Nearly 2 million burglaries are reported in the United States every year and only 17 percent of homeowners have a home security system. Experts highly recommended that you pick up a home security system in order to monitor your home for potential break-ins, but there are several things you can do to add an extra level of protection to your home. Here are just five simple things you can do to make your home less susceptible to burglaries. 1. Lock Your Doors and Windows This is the simplest and most effective method, and hopefully, you're doing this out of habit. High-quality door locks can be purchased at any home improvement store for about the same price as a night out to the movies. If you have a deadbolt lock, that's excellent. Aluminum window sills are dangerous because they can be easy to break into, so consider replacing those. Make sure to test your windows to be sure the locks are solid before leaving the house or going to bed. Some home security companies have developed tools that allow you to lock your doors remotely. All you need is a mobile device with a special app and the corresponding electronic locks. If you leave for work or to go on vacation and you've forgotten to lock your doors, all you need to do is open up your app and tap a few buttons. It's that simple. As long as you have internet access, you're secure. 2. Make Your House Look Lived In The key to making your house looking lived in is to be realistic. If a burglar stalking your home notices that the living room light is still on at 3:00 in the morning, that may look a little suspicious. Keep a porch light on at both the front and back of your home during the night. Also, keep your blinds open or closed according to your usual habits. If you normally keep them open, but then you close them, this is a sign that you're not home. Home automation can make this job easier as well. Some advanced home security systems will have functions that allow you to turn lights on or off remotely or even set them on a timer if you're away. This is especially helpful if you're away for an extended period of time, such as a vacation. 3. Install a Stronger Back Door Many houses come with a strong, attractive front door. Homeowners may think this would be ideal for protecting against burglars and predators. Well, that's not exactly the case. Burglars are actually much more likely to break in through your back door, and if you have a weak door made of cheap wood with an old, inexpensive lock, a burglar can have access to your home with one well-placed kick. It would be smart to get that replaced sooner rather than later. Go to your local home improvement store and consult with an expert about what doors are best. Make sure to take the measurements of your door before you go. Most doors have standard sizes, but you don't want to buy a door only to take it home and discover it's the wrong size. Also, be sure to get a tough deadbolt lock to match. It won't cost much more. 4. Get a Dog Dogs aren't a sure-fire way to ward off burglars, but it's enough to make them think twice. Burglars want to get in and out quickly and dealing with a dog introduces too many variables: "Are they going to bark a lot and alert the sleeping family or neighbors? Are they friendly? If not, do I want to risk getting bitten? How will I distract the dog?" Most burglars will pass up a home with a dog to pursue an easier target. If you already have a dog, consider getting a "beware of dog" sign and put it somewhere obvious that prowlers will be sure to see. 5. Put Things in front of Windows Make life as difficult as possible for burglars if they decide to climb through a window. Put objects in front of a window like tables and desks with plants or pictures. If a burglar pulls open a window and tries to climb through, they will have an array of noisy obstacles to overcome before they can get inside. Most burglars will spend less than two minutes trying to ransack a house, so if they have to spend longer than this just getting inside, they'll usually move along. The Extra Mile These steps are simple, but getting a dog or replacing a door might still cost a penny or two. If you're planning on spending a few bucks to beef up your personal security habits, don't rule out researching home security systems. Some systems cost much less than you may think, and many of these home automation features mentioned earlier are becoming more affordable. Take a look at top companies to see if any of their pricing plans fit your budget and needs.
Different home security companies will have different approaches to producing, distributing, installing, and monitoring their systems. For the sake of this comparison, Best Company took two well-known home security companies that have different approaches and compared their services according to our criteria. Here's what you need to know: Professional Installation vs. DIY Installation Vivint is well-known for teams of orange-clad representatives canvassing neighborhoods, pitching potential clients on security systems that will protect their homes while offering robust smart home features. When you sign a Vivint contract, the representative will set an appointment to have a professional installer come to your home. From that point on, your home is professionally monitored 24/7 for burglars, fires, floods, and carbon monoxide. On the other hand, Protect America doesn't have any of these door-to-door representatives or in-person professional installers. Instead, you select a package from the company's website and the company mails the system directly to your door. From that point, you're free to install the system yourself or call a customer service representative to walk you through the process. Protect America systems also feature the same professional 24/7 monitoring as Vivint. Clearly, these companies have different approaches to distribution and installation, but what about everything else? Monthly Price Vivint prefers to quote you a monthly price, but the company website does indicate that monthly fees start at $39.99. However, this is a little high compared to some of the top-ranked companies in the industry. When you want to add home automation features, it'll cost you extra. Protect America features packages that start at $19.99 per month for any consumer—one of the lowest price tags in the industry. This package is the most basic of systems with just a few door/window sensors and a landline connection, but this may be acceptable for consumers who just want the basics. Upfront Fees Neither Vivint nor Protect America feature any installation or activation fees. This is encouraging, considering that many home security companies will charge hundreds of dollars in activation and installation fees. Contract Length Vivint features a 60-month contract, so make sure you've read every inch of the fine print before you sign on the dotted line. If you need to move your system within the contract length, Vivint also charges a hefty move fee. On the other hand, Protect America works on a 36-month contract. If you want to cancel your services before the expiration date on the contract, you must pay the remaining balance upfront with both companies. Monitoring Options For any reputable home security company, your system will be monitored day and night by certified staff through a landline, broadband, or cellular connection. However, not all companies offer all of these options. Vivint only operates based on a wireless/broadband connection. This isn't necessarily a bad thing, but if the internet goes down at your house, so does your home security system. If you're considering installing a security system at your remote cabin in the woods, Vivint might not be your best option. Protect America features packages in all three of these monitoring options. The landline packages are the least expensive, but broadband and cellular options are available at about $20/month extra, and these are the plans that feature home automation options. Depending on whether you want just the bare basics or the extra goodies, you'll pay a different fee. Equipment/Tech Vivint Features: SkyControl Panel Vivint Sky App Monthly Professional Monitoring Smoke Detectors Motion Detectors Window/Door Sensors Doorbell Camera (extra cost) Element Thermostat (extra cost) Kwikset Smart Locks (extra cost) Amazon Echo Compatability (extra cost) Vivint Ping Camera (extra cost) Linear Garage Door Control (extra cost) Light Controls (extra cost) Protect America Features: Touchscreen Control Panel Mobile App Monthly Professional Monitoring Smoke Detectors (extra cost) Motion Detector Window/Door Sensors Smart Locks (extra cost) HD Wireless Video Camera (extra cost) Amazon Echo Compatability (extra cost) Light Controls (extra cost) As you can see, the biggest difference is that Vivint's features are arguably more robust, but Protect America features very similar applications at a slightly lower price tag. Vivint will definitely win in this category, but that's only if you decide you want all the bells and whistles and not just the bells. Customer Feedback Unfortunately, Vivint customer feedback is plagued with dissatisfaction. Most customer reviews reflect experiences involving pushy sales reps and lackluster customer service, especially when it comes to canceling services or relocating your system. There are plenty of reviews that speak highly of the customer service and the quality of the systems, so it appears as though positive experiences with Vivint Home Security are hit-and-miss depending on the representative you work with. As of the time this article is being written, Vivint has a customer score of 3.7 out of 10 based on 87 customer reviews. On the other hand, Protect America's customer feedback has been overwhelmingly positive. Based on over 700 reviews, the company has an overall score of 8.8 out of 10. Many customers comment on the easily-installed system, low prices, and helpful customer representatives. Overall The Vivint Breakdown: Leading home automation features Professional installation Lackluster customer experiences Slightly higher prices The Protect America Breakdown: Low, upfront pricing plans DIY installation with step-by-step help Exceptional customer experiences Competitive home automation features The deciding factors in this comparison are prices, customer service, installation, and home automation features. Protect America clearly has the upper hand when it comes to pricing; its basic system costs half the price of Vivint's basic system and still features professional monitoring. However, Vivint has a slightly wider array of home automation features, if you're willing to pay the difference. Protect America's installation is do-it-yourself and features helpful customer reps to help you through the process, but Vivint will take care of the entire installation process for you. Lastly, Protect America's customer service experiences are noticeably better than Vivint's, even if service is hardly ever in person. For a list of the best home security companies operating in your state, click here.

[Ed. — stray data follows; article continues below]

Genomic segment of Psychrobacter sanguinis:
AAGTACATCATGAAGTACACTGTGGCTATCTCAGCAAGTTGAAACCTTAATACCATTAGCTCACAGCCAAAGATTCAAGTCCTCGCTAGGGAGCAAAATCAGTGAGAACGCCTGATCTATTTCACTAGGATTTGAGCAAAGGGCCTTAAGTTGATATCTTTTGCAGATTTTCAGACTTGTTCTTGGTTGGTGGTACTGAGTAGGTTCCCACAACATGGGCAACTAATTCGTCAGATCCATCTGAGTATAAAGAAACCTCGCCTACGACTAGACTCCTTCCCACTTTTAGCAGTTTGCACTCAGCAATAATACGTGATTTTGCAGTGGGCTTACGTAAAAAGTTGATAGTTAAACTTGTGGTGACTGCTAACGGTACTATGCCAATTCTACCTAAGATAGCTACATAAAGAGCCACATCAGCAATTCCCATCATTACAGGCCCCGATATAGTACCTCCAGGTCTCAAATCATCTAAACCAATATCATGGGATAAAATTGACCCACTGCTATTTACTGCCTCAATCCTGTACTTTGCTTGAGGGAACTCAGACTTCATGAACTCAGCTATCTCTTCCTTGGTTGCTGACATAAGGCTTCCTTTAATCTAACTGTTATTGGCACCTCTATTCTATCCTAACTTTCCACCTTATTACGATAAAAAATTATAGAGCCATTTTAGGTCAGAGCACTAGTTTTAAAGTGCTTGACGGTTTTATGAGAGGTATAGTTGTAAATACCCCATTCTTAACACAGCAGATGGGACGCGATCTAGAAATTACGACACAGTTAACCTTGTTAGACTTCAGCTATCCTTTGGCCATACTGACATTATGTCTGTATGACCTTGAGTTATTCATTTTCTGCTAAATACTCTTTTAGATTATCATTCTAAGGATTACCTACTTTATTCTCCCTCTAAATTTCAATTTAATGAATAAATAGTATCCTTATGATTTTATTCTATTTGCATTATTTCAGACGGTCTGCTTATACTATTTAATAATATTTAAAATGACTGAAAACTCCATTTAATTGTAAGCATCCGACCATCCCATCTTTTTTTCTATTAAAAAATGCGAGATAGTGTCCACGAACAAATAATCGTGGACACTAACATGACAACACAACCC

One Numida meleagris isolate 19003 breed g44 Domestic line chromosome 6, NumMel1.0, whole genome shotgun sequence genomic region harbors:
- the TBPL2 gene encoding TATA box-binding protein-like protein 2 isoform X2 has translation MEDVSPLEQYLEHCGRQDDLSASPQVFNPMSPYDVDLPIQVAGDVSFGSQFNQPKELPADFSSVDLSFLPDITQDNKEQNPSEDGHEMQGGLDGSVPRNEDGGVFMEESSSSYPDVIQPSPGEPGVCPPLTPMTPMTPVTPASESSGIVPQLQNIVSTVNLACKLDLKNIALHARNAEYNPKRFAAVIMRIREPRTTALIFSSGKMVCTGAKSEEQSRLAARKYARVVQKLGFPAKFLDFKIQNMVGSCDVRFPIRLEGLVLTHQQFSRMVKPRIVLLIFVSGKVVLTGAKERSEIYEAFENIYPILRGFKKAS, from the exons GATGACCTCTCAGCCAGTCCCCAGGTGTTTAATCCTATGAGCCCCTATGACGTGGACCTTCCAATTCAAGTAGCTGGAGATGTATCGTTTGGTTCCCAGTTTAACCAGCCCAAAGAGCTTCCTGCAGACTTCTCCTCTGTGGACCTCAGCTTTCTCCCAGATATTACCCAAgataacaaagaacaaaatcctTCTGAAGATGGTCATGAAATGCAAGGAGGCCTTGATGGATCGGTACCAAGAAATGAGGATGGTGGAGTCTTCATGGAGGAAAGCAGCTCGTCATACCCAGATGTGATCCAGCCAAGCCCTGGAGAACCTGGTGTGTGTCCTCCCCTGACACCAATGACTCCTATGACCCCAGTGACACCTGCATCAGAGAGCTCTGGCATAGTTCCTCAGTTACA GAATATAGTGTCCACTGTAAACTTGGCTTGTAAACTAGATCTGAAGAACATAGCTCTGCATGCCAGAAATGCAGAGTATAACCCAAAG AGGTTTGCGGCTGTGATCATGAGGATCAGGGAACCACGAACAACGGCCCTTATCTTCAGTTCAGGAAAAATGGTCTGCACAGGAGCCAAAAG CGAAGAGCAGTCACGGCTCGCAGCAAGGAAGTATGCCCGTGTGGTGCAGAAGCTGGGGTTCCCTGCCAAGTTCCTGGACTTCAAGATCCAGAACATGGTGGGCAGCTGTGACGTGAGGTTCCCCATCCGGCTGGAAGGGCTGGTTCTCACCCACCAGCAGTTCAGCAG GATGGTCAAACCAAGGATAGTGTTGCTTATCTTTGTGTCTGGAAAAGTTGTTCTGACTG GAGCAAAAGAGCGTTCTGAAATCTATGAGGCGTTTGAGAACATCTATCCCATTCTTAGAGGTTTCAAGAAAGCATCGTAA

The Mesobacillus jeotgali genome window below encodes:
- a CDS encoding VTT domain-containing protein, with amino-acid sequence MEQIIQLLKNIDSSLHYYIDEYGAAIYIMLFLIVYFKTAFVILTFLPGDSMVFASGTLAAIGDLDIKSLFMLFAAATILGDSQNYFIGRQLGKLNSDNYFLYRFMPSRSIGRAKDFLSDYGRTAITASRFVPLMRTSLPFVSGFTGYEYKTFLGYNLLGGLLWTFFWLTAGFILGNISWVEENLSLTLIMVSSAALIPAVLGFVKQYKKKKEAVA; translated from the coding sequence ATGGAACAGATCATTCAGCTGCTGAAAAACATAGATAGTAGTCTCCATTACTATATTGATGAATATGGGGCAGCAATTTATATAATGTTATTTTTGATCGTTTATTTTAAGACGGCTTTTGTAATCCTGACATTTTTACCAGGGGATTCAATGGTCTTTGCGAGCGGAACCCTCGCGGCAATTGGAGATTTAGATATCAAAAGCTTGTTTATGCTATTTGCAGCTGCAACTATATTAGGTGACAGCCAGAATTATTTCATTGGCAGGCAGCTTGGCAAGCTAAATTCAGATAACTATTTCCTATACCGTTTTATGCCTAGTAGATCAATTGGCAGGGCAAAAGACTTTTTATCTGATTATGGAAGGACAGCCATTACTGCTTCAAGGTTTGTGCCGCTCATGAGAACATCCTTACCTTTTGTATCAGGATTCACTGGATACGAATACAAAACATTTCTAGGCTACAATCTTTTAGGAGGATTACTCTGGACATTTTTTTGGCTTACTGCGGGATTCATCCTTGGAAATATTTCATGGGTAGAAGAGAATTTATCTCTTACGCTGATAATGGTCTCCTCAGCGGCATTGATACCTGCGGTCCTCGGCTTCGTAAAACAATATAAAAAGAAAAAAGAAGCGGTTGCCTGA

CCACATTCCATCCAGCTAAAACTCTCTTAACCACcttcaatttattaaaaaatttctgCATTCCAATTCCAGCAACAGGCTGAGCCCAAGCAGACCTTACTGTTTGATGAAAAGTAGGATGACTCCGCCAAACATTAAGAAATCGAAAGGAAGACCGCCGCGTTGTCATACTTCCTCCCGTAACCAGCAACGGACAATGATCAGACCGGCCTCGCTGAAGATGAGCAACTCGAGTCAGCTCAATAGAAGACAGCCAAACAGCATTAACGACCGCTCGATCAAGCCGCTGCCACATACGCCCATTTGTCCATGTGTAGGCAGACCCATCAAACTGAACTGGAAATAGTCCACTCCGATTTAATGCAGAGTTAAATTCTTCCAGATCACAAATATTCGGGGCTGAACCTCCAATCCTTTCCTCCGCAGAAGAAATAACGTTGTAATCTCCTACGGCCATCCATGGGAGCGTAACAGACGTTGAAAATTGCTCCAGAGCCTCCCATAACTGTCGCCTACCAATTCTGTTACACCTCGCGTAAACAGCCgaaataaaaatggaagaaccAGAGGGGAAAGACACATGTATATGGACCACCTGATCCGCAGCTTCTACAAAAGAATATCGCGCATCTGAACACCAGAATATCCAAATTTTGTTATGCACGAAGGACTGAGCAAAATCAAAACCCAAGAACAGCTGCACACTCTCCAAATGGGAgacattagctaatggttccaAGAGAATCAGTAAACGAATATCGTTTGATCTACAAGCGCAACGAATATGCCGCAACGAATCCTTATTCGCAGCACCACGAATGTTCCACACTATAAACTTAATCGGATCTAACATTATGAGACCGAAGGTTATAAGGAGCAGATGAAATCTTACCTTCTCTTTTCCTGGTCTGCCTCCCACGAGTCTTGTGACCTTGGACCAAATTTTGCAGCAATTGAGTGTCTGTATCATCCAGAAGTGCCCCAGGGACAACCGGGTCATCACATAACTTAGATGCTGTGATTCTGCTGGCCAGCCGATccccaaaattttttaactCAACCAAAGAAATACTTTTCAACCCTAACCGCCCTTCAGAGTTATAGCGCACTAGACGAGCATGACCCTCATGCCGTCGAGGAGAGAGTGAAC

Purchasing a contract for a home security system can feel like a big step. Maybe you're currently on the fence, wondering if it's really worth the cost of installation and a recurring monitoring fee. It's obvious that a home security system helps protect your valuables, but there are many benefits of a home security system that might surprise you. In the following, we'll break down the important aspects of purchasing a home security system. But first, here's why it's important. The Facts Did you know that a burglary happens in the US approximately every thirteen seconds? That's no joke, and it's one of the main reasons why the home security industry is growing so rapidly right now. For the most part, bolting your doors and locking your windows will help you keep your home pretty safe, but sometimes it isn't enough. No one is without risk when it comes to a break-in. Here are some things you may not know: Approximately 2 million burglaries are reported in the United States every year 66% of burglaries are residential break-ins Homes without security systems are 3x as likely to be burglarized 33% of residential assaults are the product of burglaries Despite all this, only 17% of US homes have a security system You might find the numbers surprising. Thinking a little harder about joining that seventeen percent? Well, here's what a home security system can do for you if you choose to opt-in. Burglars Will Pass You By According to the Electronic Security Association, nine out of ten burglars will pass up a home if they know the home is armed with a security system. A study by Rutgers in 2009 also showed that home security systems help protect other homes in your neighborhood. That's right! If multiple homes in a neighborhood have home security systems, that neighborhood as a whole is less likely to be targeted by thieves and burglars. Some ways that burglars can tell if you have a home security system include video surveillance cameras and security company signs outside your home. Many home security companies will give you a small sign you can place in your yard to indicate that your home is monitored twenty-four seven. Cameras placed by doors and windows will also be a deterrent for nosey crooks taking a closer look at your property. Burglars want an easy target. The quicker they can get in and grab a couple thousand dollars worth of merchandise, the more likely they are to strike your property. They'll rarely attack at home that's fortified with multiple security measures. In the rare case that an intruder is brave enough to force entry into your home, alarms will sound on your security system to deter them. Within seconds, police will be notified of the break-in. This is when the would-be robbers will peel out. Reduced Homeowners Insurance Cost On average, a home security system can help you save approximately 20 percent on your homeowner's insurance because it makes you less likely to file a claim with your insurance company. Homeowner's insurance typically costs about $35/month for every $100,000 that your home is worth, so if your home is worth $300,000 you might be saving over $250/year. In some cases, that covers the cost of the home security system itself. What this means is that your home security system isn't costing you any more money than you're used to and your home is fortified against burglaries, fires, water damage, carbon monoxide poisoning, and so on. The cost of your homeowner's insurance will vary depending on your coverage, payment options, location and so on, so the above mentioned is a generalization. It's safe to infer, however, that your homeowner's insurance will decrease when you install a home security system. The best course of action is to find a home security system that you're interested in and contact your insurance agent to see what it will do to decrease your premiums. Helps You Regulate Your Home Some home security systems come equipped with features such as smart thermostats that will help you maintain steady energy use. This is done by regulating things like your home's temperature without the need of getting up to change the thermostat. When you have your home's temperature regulated, you can save up to 33% on your heating and cooling costs! This is great to know if you are trying to decrease their carbon footprint. Smart thermostats will also allow you to adjust your home's temperature remotely. Most systems will have an app you can download to your smartphone so you can control the temperature even when you're not home. This is helpful in situations such as spontaneous parties or dinners where you'll want to make the house comfortable for guests, or maybe when you forget to turn off the air conditioning before you leave on vacation. Both are just small benefits of having an automatic, remotely controlled system. Aside from temperature controls, a home security system is also great for video surveillance. Most home security companies will offer wireless video surveillance that you can access from your phone. For example, Protect America currently offers an HD wireless video camera that produces images at 720p and 30 frames per second, all accessible remotely from your smartphone. The system also includes night vision and audio. Not only is this good for monitoring your home for things like burglaries, but also for simple things like seeing if the kids are home. Lastly, home security systems are beginning to become compatible with devices such as the Google Home and Amazon Echo. With these devices, you can lock your doors, turn on lights, or arm your system with as little as a vocal command. Small Scale Deterrents There are some things you can do now to help you fortify your home against burglars, and they might be easier than you think. Install large window and door locks in plain sight. Install deadbolts on all your exterior doors. Call your local police officer and ask them to do a home security check for you. They can point out the weak spots in your home's defenses so you can improve them. More often than not, this service is free. Get motion-activated lights that turn on and off based on infrared signals. These can usually be installed anywhere outside your home and can be purchased at any major hardware store. Install thick doors. Approximately 70% of burglars enter your home through a door, so installing a door that's harder to break through will increase the security of your home. Don't forget the deadbolt lock to match. It should be noted that some of these measures will cost as much if not more than a home security system. For example, a steel entry door can cost over $300, which could cover the cost of installation and several months of monitoring. Both options are good measures to deter burglars, but home security systems definitely offer more variety and options. The Next Step There it is. You've got the basics. There are a plethora of things you can do to protect your home without subscribing to a monthly fee, but with home security systems as readily available and affordable as they are, it's likely not out of your budget. If you're serious about obtaining a home security system, there are dozens of home security companies that are ready to help. Websites like BestCompany.com have done the research in determining who are the best home security system providers on the grounds of price, equipment, and customer satisfaction. A list of the best providers in your state can be found here. Most companies offer plans for as low as $30/month, but some companies such as top-rated Protect America offer basic plans for as little as $20/month.